How priming can give you the social edge

Marking the Moment: When it comes, the Pistorius verdict will likely be shared widely.

Marking the Moment: When it comes, the Pistorius verdict will likely be shared widely.

The easy thing about working with our data is it’s retrospective. We’re neatly classifying stories that have already happened. A more difficult mission is to predict what will share in real time as stories are written and distributed through the news ecosystem.

We’re working through our current crop of data with the aim of doing just that – establishing a replicable framework for sharing; for creating, selecting and distributing content that has a higher-than-average chance of being shared.

The raw materials of story production will change over time as readers grow tired of certain subjects but we think there’s a fundamental framework of sharing stories that has always existed and will continue to even as the subject matter – and mix of social networks – changes.

Journalists need to make many decisions on the fly, including which stories to promote and invest in. Software such as the Share Wars Likeable Engine can alert editors to nascent virality of stories in real time. For those who don’t have social analytics, there are some tips from our analysis of the category of sharing called Marking the Moment that can help.Marking_moment_breakdown_new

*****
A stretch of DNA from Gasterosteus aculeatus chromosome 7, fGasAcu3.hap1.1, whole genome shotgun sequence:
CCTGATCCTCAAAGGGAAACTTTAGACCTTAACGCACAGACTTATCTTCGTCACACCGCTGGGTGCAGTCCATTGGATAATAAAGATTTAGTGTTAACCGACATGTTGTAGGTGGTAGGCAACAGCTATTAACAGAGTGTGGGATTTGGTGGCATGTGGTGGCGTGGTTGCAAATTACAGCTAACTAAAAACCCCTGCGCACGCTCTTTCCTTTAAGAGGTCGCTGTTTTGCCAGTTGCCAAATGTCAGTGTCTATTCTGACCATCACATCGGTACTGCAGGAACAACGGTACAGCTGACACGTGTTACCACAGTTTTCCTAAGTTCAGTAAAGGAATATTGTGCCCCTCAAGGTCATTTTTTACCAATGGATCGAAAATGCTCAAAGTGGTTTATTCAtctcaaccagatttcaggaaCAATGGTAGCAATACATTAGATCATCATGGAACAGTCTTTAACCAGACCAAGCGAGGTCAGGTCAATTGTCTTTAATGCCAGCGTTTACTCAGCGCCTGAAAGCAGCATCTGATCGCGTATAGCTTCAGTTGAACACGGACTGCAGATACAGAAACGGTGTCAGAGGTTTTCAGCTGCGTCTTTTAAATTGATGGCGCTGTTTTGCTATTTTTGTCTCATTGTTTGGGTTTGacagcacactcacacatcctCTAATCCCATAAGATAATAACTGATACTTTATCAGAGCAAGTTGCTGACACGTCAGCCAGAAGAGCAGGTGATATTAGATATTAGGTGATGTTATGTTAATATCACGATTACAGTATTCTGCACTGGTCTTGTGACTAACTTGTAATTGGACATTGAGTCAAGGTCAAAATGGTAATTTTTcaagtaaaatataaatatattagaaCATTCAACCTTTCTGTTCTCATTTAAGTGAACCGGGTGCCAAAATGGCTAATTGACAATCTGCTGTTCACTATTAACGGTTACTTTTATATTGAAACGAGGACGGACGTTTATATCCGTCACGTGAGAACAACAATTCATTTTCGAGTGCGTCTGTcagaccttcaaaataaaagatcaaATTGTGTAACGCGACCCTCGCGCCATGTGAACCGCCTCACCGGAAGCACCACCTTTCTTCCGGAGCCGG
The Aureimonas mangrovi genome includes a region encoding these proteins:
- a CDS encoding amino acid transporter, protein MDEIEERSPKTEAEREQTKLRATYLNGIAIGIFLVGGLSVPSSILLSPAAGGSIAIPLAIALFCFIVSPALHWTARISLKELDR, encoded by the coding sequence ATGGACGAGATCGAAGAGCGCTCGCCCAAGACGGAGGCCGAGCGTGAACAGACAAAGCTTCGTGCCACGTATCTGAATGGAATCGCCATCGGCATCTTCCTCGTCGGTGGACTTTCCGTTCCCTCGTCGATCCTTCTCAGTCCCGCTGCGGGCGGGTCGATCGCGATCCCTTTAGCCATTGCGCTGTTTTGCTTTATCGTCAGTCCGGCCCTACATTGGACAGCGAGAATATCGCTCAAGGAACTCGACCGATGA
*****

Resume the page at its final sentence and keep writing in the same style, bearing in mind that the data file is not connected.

These revolve around the concept of priming, in which readers are more likely to consume new developments in a story if they have past knowledge of the narrative. If the audience knows a crazed gunman is on the run, they are receptive to news of his capture (or escape).

Priming social tips:

1. Know which crime sagas the audience is primed for. Malcolm Naden was on the run for almost five years but the story reached fever pitch after several near misses in the rough country around Gloucester last year. Keep a list of these sagas and be ready for a stunning development.

2. Look out for stories that provoke in the reader a sense of nostalgia or a confrontation with their own mortality. The deaths of entertainers that we identify with a certain era share particularly well – news of Whitney Houston’s, Robin Gibb’s and Adam Yauch’s deaths were among the most shared stories during the past 12 months.

Following are some big developments to current stories that will share widely. Each contains an element of audience priming. Each would also be at the top of any good news editor’s news list so we could title it Bleeding Obvious Mega Stories to Watch Out For. All the same, they will be shared rapidly and extensively by people marking the moment.

  1. Rudd rolls Gillard
  2. Star dies: movie/music/prominent statesman
  3. New Pope announced
  4. Aussie sportsman admits to drugs
  5. Pistorius murder trial verdict

We’ll watch these stories and report back on their sharing performance after the next major development.

Oh, and one more to watch … if Malcolm Naden ever busts out of jail, the Likeable Engine could well go into meltdown.

 

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Andrew Hunter

About Andrew Hunter

Andrew Hunter is Editor-in-Chief of Microsoft's MSN. Twitter: @Huntzie

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